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Doctor Faces Sex Claim In Private Prosecution At Court

By LAMECH JOHNSON


Tribune Staff Reporter

ljohnson@tribunemedia.net

AN emergency room doctor faced claims of indecent assault yesterday in a private prosecution case.

The plaintiff in the case concluded her case yesterday following the defence’s cross-examination.

The case involves Dr Lynwood Brown, a 38-year-old physician at Doctors Hospital and a former PLP candidate, who last July pleaded not guilty to indecent assault following accusations surrounded an alleged incident on September 7, 2010.

The case has been delayed over legal arguments as to whether the complaint was filed in time.

At the next court proceeding, on November 6, Dr Lynwood Brown and his defending attorney Murrio Ducille will make a no-case submission to the court based on the evidence presented.

When the trial began, the doctor denying indecent assault.

The woman recalled the story to Mrs Farquaharson-Seymour, who is prosecuting the case and told the court a physician fondled her breasts and when she told him to stop he said she was “petty and touchy”.

The woman pointed out Dr Lynwood Brown as the alleged culprit who reportedly told her she was being “too petty and touchy” after she knocked his hand away and threatened to report his actions.

The court also heard evidence from two witnesses to the alleged incident. One claimed that during her time in the break room prior to the complainant’s arrival, Dr Brown started making comments about their breasts, the type of bra she was wearing. She claimed he pulled the other woman’s blouse open and she pulled it back close.

In yesterday’s proceeding, a follow up from July 27, woman Detective Constable 1868 Datson took the witness stand to be cross-examined by Mr Ducille.

“Do you know one Larry Evans?” Mr Ducille asked.

“Yes, I do” D/C Datson replied.

“Were you involved in a mater where he was the applicant and you the respondent?” the attorney asked next.

“Yes” the detective answered.

“And in that matter, Dr Brown was listed as a witness?” the attorney inquired.

“No, sir” the witness answered.

“What was the nature of matter?” Mr Ducille asked.

Magistrate Archer interrupted at this point to clarify for the record if Mr Ducille had inquired of whether or not Datson was the applicant in the case and not the respondent.

Mr Ducille resumed his questioning and asked the witness if she “were involved in multiple matters with Larry Evans”.

“Yes,” the detective answered.

“Were you ever the respondent in any of these matters?” Mr Ducille inquired further.

“Never,” the witness answered.

Mr Ducille asked to address the magistrate in a private discussion with counsel.

Following the discussion, Mr Ducille asked the constable about her connection to the family court and the witness said she had a matter before the court concerning her children’s father.

Mrs Seymour made an objection as to what relevance the witness’ private life had to do with the current charge before the court.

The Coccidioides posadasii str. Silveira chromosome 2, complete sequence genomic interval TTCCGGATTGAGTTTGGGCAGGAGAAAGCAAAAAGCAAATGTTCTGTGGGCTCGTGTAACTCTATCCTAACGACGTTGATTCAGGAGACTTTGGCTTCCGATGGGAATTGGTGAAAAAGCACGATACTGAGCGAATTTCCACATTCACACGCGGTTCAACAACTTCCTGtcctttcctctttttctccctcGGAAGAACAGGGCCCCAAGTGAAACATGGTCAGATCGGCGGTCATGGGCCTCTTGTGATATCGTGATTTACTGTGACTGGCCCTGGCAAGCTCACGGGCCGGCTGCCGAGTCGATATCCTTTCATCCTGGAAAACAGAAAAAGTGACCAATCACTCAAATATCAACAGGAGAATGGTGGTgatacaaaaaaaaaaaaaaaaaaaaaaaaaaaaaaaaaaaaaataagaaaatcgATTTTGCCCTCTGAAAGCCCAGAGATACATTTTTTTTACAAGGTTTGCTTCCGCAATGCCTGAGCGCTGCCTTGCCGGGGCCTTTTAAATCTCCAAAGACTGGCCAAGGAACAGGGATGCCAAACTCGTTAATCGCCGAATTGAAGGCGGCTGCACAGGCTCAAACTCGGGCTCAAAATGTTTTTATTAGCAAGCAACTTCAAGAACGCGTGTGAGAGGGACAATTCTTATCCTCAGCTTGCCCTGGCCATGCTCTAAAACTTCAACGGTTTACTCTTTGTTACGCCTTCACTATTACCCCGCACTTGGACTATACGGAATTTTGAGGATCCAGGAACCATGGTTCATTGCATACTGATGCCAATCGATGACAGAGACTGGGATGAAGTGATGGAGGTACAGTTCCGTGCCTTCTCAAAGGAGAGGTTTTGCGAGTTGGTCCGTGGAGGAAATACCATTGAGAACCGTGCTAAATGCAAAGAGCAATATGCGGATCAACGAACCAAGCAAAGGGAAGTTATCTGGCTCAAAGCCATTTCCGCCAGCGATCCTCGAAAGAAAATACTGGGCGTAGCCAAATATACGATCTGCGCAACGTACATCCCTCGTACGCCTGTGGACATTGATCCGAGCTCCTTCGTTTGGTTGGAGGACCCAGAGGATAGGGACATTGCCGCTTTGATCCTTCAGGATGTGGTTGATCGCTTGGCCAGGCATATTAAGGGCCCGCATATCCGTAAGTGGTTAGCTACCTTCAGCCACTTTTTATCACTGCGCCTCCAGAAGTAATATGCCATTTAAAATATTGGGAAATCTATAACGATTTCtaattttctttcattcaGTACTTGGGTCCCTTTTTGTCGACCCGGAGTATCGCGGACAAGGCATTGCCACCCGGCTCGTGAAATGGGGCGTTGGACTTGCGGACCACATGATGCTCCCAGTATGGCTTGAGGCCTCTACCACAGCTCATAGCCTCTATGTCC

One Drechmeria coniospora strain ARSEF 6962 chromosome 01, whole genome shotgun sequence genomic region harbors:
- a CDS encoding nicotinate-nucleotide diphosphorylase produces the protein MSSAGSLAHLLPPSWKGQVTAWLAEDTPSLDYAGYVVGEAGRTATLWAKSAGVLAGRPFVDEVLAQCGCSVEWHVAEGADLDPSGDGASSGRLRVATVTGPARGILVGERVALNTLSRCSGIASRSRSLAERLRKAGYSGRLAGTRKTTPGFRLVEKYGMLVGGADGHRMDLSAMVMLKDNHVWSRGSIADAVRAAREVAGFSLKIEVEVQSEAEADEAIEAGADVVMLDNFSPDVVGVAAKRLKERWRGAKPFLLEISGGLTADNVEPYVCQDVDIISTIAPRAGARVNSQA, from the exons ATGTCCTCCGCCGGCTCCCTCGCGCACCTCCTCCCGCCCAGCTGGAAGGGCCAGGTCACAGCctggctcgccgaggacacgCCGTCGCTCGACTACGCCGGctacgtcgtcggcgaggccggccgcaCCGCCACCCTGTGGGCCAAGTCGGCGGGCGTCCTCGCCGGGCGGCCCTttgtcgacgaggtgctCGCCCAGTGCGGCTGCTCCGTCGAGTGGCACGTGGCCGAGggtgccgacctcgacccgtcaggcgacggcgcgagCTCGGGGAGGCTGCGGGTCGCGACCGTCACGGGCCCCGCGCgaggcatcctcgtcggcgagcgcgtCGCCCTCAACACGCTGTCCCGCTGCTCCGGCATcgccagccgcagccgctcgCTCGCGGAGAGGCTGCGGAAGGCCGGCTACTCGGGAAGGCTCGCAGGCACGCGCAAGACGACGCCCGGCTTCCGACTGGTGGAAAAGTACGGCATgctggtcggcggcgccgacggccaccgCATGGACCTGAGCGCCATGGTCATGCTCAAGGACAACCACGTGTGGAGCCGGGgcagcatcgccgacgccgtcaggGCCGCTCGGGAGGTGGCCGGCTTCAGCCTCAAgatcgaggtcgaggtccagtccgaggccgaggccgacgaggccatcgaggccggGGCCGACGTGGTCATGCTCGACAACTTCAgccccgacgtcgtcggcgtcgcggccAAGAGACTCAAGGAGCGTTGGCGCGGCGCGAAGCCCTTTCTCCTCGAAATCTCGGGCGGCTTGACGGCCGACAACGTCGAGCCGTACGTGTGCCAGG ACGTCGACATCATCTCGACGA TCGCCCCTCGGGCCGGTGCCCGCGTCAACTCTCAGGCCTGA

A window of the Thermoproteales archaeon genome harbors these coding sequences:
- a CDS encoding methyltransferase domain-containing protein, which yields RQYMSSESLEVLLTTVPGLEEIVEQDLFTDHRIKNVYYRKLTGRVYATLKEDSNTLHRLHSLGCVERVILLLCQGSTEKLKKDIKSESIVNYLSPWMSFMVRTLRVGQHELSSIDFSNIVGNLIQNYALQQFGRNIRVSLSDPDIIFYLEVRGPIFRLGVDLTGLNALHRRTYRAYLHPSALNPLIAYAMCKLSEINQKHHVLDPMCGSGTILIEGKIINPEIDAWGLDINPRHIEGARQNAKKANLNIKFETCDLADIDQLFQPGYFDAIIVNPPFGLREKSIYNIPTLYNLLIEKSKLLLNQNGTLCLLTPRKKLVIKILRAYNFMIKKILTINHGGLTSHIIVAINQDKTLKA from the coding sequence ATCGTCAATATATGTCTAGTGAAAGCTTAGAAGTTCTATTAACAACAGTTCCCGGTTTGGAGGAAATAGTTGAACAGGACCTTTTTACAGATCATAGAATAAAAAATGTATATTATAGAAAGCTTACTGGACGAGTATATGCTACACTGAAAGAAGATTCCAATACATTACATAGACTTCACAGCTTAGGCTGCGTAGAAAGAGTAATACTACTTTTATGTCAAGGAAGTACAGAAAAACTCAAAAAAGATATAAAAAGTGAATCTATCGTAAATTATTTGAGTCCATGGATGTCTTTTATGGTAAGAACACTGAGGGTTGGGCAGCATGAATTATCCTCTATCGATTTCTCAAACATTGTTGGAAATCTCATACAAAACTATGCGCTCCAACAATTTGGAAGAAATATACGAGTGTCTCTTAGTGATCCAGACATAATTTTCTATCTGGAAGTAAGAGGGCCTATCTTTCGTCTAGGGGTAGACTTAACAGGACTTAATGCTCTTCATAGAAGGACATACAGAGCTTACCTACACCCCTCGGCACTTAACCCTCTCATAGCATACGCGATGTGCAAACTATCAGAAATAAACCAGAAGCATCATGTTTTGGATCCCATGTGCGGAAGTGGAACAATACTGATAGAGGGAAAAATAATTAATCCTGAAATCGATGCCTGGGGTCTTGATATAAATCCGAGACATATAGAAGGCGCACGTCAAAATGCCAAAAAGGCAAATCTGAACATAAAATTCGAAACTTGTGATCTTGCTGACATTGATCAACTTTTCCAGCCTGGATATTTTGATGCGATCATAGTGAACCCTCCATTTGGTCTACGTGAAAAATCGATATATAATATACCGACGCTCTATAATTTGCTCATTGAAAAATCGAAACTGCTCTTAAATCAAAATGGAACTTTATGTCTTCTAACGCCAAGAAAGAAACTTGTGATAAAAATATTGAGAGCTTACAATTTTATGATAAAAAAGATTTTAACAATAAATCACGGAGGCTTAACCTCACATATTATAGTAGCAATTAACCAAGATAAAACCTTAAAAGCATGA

Magistrate Archer agreed and asked Mr Ducille if their was a relevance, to get to the point.

“I’m suggesting to you ma’am, Mr Evans had you in court as a respondent during the period 2004-2005” he said to the policeman.

D/C Datson answered, “Never.”

The private prosecutor interrupted with an objection, again asking for relevance.
“This is very relevant,” Mr Ducille said to the magistrate.
Magistrate Archer said to Mr Ducille that if there is a specific suggestion he would like to put to the witness, then he should do so without it involving the witness’ personal life.

Mr Ducille continued: 
“Dr Brown had to give evidence against you concerning these matters in court?”

“Never,” the policewoman answered.

“According to you, you did a record of interview with Mr Brown?” the attorney asked.The detective answered yes.

“And you put a lot of suggestions to him…where did you get the information from?” he asked her. She said based on her investigations of the matter.

The attorney asked her if his client was clear and firm that what was suggested to him never happened and she said “yes.”

“I’m suggesting that you are personally involved in this case from Dr Brown having given evidence against you,” Mr Ducille said.

“That is not true,” D/C Datson answered.

When asked, D/C Datson said her involvement came about from her transfer to the Detective Unit of the Central Police Station from CDU as she was specialised and experienced in dealing with “fraud, sexual offenses and serious crime”.

Mr Ducille noted that he would make an application to the court at a future date if further questioning became necessary.
Mrs Seymour re-examined the witness and asked:
“Are you here giving evidence because of a grudge against Dr Brown?” D/C Datson said: “No.”

“Did you have any contact with Dr Brown between 2004-2005?” the prosecutor asked. “Never,” the witness answered.

“Did this matter go to the AG’s office?”

Mrs Seymour asked.
“Yes, it did” D/C Datson answered.

Mrs Seymour indicated to the court that the private prosecution was closing their case against Dr Brown and the defence was open to being theirs in response to the accusation.

The case was adjourned until November 6.

Comments

Katerina 5 years ago

Ohh..this is such a disgusting story. I'm sure that are women which claim this kind of incident in order to be payed or to be revenged but if this story is true, I must say that isn't a good thing. He was risking his entire professional carrier as a doctor for a little moment of pleasure... http://trataremonturi.wordpress.com/">Katy

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